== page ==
I asked, “If you could do anything you want that is full of beauty and happiness, what would you do?”
Noni thought for a minute and said, “I’d like to grow flowers and sell them at a little roadside stand.”
I replied, “I know. We’ll grow flowers and sell them at a little roadside stand. I have tons of blue sweet peas.”
Despite the fact that both of us had recently moved to un-landscaped properties, we started taking little bouquets to the corner and offering them for sale for $1. Our idea worked.
We studied about how to harvest and condition flowers and how to start seeds in the greenhouse. We learned where to buy rosebushes and which roses thrive in our climate. We had a few lucky finds in shrubs that would thrive and bloom. Another friend gave me a carload of starts from her garden.
Our business grew. Selling on the honor system at a street corner posed some challenges for keeping the flowers fresh. I built my vendors cart with a roof for shade. Noni wanted to put individual bouquets in individual cups of water to help keep them fresh. We talked and finally decided on what we call our To Go cups, using 16 ounce plastic cups with lids. We cut a large X in the lid, fill the cup with water and flower food, snap the lid on, and arrange a bouquet in the cup. Customers can slide the cup into the cup holder in their car and get their fresh flowers home without spilling.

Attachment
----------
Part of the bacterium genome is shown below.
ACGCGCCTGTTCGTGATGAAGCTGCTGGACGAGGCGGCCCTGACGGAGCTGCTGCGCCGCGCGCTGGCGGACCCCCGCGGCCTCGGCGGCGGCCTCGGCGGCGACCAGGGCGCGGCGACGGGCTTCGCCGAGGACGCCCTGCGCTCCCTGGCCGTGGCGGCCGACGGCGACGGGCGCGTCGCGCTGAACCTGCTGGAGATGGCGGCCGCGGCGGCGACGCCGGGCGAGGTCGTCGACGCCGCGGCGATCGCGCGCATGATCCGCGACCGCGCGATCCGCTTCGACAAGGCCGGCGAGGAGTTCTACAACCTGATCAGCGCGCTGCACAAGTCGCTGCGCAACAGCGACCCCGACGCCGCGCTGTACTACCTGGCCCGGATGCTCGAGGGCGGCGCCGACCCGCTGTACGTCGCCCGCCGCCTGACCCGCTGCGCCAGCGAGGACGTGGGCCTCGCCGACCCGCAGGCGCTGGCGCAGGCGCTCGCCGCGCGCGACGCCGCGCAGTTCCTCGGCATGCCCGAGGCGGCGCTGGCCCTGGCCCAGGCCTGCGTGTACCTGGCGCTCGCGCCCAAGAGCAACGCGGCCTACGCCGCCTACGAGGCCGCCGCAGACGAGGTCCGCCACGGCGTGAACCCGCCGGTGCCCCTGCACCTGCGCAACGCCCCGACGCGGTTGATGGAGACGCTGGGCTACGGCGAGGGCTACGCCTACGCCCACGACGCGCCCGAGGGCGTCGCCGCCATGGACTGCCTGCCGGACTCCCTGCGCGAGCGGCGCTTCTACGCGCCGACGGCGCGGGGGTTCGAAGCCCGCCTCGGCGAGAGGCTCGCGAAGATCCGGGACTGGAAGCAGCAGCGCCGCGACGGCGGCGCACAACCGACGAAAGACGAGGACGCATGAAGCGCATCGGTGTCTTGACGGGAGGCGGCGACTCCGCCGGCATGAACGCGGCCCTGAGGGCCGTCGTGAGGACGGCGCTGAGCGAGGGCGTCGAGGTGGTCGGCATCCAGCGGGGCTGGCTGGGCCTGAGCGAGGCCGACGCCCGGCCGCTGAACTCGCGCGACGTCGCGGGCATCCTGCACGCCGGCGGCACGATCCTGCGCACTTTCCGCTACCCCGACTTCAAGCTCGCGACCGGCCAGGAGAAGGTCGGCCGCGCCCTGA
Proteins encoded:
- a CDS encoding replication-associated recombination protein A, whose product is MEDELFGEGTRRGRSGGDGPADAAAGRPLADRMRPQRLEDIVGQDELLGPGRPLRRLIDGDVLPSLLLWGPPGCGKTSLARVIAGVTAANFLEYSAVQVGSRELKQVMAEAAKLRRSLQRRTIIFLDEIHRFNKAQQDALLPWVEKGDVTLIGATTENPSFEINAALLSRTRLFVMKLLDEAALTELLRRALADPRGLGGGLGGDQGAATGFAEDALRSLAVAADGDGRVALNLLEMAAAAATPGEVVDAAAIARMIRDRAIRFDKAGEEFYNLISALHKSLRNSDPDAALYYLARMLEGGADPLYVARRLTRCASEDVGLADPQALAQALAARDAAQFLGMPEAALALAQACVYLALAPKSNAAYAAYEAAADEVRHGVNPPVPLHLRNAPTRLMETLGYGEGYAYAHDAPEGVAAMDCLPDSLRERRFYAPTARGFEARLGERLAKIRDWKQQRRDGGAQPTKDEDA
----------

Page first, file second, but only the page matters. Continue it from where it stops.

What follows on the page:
We’d been in the flower business about two years when I noticed flowers on the front of a Martha Stewart magazine. They looked as if they could have come from my flower stand with natives mixed with English roses. I told Noni and we both laughed it off. When the new magazine came out the next month. Noni took a look and found something that looked just like the lily bouquets she put out earlier. We started looking for hidden cameras when we put out flowers. Would Martha copy us again?
Today Noni picked up a new book on flower arranging. Yes. Martha is thankfully still copying us to the point that more people are making bouquets with native plants including grasses. We are seeing more old-fashioned flowers and even vegetables in bouquets. Gone are the horrid, unnatural flower-bomb bouquets in favor of a more natural open style with plenty of variety in the bouquet. Using natives started as a financial issue for us but has become our signature and a national trend, as it should be.
Is Martha Stewart really lurking at the intersection in Burton WA to spy on my flower stand? Or was the growing demand for more natural elements in floral arranging a movement she followed after much market research? Nah, she has someone lurking to take pictures of my flowers.